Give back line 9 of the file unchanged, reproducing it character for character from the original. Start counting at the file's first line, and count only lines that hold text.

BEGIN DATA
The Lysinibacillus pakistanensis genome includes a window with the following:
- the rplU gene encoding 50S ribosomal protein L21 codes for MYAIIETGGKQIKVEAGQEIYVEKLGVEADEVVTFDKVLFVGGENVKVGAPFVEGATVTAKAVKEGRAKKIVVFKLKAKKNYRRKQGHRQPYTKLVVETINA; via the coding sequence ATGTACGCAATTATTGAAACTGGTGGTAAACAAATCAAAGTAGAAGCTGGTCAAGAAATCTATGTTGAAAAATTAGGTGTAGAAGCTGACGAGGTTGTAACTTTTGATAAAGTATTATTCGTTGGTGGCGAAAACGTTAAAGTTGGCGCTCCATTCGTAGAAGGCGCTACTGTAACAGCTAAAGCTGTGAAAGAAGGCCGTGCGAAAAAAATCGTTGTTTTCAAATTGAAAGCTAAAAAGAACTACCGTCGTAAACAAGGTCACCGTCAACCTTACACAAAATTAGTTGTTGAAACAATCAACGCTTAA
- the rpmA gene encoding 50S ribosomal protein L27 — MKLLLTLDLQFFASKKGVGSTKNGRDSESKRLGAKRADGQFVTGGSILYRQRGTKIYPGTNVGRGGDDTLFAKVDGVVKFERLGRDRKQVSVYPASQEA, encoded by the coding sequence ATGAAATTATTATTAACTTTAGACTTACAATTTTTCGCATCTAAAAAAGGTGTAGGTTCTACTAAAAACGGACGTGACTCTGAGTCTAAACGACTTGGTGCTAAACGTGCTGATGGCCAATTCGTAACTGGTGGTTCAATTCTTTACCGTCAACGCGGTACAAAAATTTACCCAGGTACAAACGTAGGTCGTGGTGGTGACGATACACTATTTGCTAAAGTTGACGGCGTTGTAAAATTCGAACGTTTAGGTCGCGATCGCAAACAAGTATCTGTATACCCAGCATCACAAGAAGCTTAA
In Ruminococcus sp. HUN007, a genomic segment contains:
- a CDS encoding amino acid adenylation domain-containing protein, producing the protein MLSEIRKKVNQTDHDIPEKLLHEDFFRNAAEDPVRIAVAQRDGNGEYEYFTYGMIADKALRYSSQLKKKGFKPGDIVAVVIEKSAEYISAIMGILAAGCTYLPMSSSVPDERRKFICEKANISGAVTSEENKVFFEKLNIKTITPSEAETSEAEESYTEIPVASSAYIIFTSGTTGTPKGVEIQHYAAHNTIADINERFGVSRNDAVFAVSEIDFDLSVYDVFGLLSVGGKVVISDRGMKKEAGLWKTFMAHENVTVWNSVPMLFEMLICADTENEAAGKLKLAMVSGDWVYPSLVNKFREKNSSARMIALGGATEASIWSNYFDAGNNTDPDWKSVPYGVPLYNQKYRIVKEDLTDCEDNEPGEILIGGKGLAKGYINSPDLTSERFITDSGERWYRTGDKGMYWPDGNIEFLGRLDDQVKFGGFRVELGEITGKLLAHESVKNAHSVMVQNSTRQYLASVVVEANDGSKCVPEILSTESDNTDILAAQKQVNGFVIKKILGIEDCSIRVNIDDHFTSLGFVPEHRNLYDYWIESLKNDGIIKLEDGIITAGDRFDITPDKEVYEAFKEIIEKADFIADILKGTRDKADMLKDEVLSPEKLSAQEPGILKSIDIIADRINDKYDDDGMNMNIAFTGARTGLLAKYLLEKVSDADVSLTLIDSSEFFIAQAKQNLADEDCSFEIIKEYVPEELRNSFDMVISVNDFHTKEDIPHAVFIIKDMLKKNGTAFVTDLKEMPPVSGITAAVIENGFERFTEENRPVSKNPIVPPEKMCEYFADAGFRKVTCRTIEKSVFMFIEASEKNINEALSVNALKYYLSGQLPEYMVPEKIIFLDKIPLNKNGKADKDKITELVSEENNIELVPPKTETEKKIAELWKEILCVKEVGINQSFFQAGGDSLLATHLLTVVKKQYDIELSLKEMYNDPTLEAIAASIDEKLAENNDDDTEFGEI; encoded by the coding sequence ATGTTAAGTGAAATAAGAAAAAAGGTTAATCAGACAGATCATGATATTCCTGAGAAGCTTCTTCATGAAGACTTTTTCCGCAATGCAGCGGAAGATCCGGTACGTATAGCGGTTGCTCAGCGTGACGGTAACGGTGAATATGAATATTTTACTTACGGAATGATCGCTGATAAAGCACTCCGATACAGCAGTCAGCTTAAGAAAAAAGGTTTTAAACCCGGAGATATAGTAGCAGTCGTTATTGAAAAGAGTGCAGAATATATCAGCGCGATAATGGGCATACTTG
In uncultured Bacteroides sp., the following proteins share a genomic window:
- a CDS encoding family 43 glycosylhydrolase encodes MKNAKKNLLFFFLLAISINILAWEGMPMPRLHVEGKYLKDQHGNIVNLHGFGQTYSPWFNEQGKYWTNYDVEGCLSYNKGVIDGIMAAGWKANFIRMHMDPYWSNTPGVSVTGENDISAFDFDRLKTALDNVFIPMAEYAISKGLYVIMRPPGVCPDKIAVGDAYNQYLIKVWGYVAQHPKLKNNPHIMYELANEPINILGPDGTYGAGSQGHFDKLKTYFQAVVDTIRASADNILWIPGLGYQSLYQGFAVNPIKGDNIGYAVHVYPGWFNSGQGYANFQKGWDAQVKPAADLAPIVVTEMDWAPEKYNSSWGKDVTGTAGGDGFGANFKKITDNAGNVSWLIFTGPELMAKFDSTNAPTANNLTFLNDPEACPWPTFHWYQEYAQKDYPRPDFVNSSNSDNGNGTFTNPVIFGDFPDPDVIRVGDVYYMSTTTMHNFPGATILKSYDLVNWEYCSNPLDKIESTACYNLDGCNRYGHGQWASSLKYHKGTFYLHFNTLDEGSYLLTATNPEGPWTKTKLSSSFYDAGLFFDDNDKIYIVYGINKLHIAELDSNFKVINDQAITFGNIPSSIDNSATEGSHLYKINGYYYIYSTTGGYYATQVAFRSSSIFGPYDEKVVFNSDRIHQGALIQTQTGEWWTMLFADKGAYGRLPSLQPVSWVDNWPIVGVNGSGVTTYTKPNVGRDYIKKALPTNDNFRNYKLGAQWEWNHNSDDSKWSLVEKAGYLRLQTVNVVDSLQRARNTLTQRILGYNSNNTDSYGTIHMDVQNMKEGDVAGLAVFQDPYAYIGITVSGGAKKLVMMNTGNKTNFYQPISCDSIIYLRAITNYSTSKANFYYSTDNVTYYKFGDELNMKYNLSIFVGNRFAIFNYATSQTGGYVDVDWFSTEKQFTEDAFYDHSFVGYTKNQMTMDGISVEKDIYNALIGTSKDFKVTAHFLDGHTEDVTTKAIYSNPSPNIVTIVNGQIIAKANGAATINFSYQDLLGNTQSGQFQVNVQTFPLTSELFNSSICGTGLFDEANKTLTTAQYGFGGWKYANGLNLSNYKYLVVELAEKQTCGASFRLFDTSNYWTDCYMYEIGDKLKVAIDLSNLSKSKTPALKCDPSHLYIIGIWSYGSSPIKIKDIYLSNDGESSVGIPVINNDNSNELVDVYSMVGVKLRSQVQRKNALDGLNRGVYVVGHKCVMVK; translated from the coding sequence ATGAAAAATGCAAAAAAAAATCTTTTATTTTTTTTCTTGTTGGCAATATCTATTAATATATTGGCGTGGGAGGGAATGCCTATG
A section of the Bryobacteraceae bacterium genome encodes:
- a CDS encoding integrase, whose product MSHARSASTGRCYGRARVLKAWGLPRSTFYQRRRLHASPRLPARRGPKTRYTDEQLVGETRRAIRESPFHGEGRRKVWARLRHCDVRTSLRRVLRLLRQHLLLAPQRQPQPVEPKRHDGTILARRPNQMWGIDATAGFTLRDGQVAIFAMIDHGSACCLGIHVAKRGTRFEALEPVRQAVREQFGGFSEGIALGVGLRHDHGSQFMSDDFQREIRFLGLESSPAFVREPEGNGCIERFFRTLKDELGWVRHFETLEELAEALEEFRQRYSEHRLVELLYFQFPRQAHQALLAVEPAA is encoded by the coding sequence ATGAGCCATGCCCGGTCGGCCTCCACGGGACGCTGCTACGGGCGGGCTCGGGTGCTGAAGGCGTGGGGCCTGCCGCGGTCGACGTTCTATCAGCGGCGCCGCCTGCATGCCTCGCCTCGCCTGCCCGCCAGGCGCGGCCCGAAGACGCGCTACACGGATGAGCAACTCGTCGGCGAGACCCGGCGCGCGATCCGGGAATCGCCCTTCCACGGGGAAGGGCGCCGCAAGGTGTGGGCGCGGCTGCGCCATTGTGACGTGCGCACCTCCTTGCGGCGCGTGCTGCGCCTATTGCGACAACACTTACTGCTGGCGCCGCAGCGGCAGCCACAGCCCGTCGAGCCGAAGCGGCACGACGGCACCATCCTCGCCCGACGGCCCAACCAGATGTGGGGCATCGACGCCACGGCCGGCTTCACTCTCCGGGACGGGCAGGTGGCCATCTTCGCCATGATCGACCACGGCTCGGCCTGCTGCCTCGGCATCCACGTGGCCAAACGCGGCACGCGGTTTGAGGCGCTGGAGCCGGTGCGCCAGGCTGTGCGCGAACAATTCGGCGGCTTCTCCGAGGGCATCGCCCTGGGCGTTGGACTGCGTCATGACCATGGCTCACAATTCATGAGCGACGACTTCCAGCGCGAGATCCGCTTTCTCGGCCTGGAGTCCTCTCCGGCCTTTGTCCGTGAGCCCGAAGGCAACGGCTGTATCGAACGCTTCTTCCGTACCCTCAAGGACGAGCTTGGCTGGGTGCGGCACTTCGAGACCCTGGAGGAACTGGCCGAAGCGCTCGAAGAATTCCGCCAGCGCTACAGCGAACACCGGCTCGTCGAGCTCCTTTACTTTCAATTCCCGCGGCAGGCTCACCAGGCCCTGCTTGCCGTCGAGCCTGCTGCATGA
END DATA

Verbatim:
- a CDS encoding integrase, whose product MSHARSASTGRCYGRARVLKAWGLPRSTFYQRRRLHASPRLPARRGPKTRYTDEQLVGETRRAIRESPFHGEGRRKVWARLRHCDVRTSLRRVLRLLRQHLLLAPQRQPQPVEPKRHDGTILARRPNQMWGIDATAGFTLRDGQVAIFAMIDHGSACCLGIHVAKRGTRFEALEPVRQAVREQFGGFSEGIALGVGLRHDHGSQFMSDDFQREIRFLGLESSPAFVREPEGNGCIERFFRTLKDELGWVRHFETLEELAEALEEFRQRYSEHRLVELLYFQFPRQAHQALLAVEPAA is encoded by the coding sequence ATGAGCCATGCCCGGTCGGCCTCCACGGGACGCTGCTACGGGCGGGCTCGGGTGCTGAAGGCGTGGGGCCTGCCGCGGTCGACGTTCTATCAGCGGCGCCGCCTGCATGCCTCGCCTCGCCTGCCCGCCAGGCGCGGCCCGAAGACGCGCTACACGGATGAGCAACTCGTCGGCGAGACCCGGCGCGCGATCCGGGAATCGCCCTTCCACGGGGAAGGGCGCCGCAAGGTGTGGGCGCGGCTGCGCCATTGTGACGTGCGCACCTCCTTGCGGCGCGTGCTGCGCCTATTGCGACAACACTTACTGCTGGCGCCGCAGCGGCAGCCACAGCCCGTCGAGCCGAAGCGGCACGACGGCACCATCCTCGCCCGACGGCCCAACCAGATGTGGGGCATCGACGCCACGGCCGGCTTCACTCTCCGGGACGGGCAGGTGGCCATCTTCGCCATGATCGACCACGGCTCGGCCTGCTGCCTCGGCATCCACGTGGCCAAACGCGGCACGCGGTTTGAGGCGCTGGAGCCGGTGCGCCAGGCTGTGCGCGAACAATTCGGCGGCTTCTCCGAGGGCATCGCCCTGGGCGTTGGACTGCGTCATGACCATGGCTCACAATTCATGAGCGACGACTTCCAGCGCGAGATCCGCTTTCTCGGCCTGGAGTCCTCTCCGGCCTTTGTCCGTGAGCCCGAAGGCAACGGCTGTATCGAACGCTTCTTCCGTACCCTCAAGGACGAGCTTGGCTGGGTGCGGCACTTCGAGACCCTGGAGGAACTGGCCGAAGCGCTCGAAGAATTCCGCCAGCGCTACAGCGAACACCGGCTCGTCGAGCTCCTTTACTTTCAATTCCCGCGGCAGGCTCACCAGGCCCTGCTTGCCGTCGAGCCTGCTGCATGA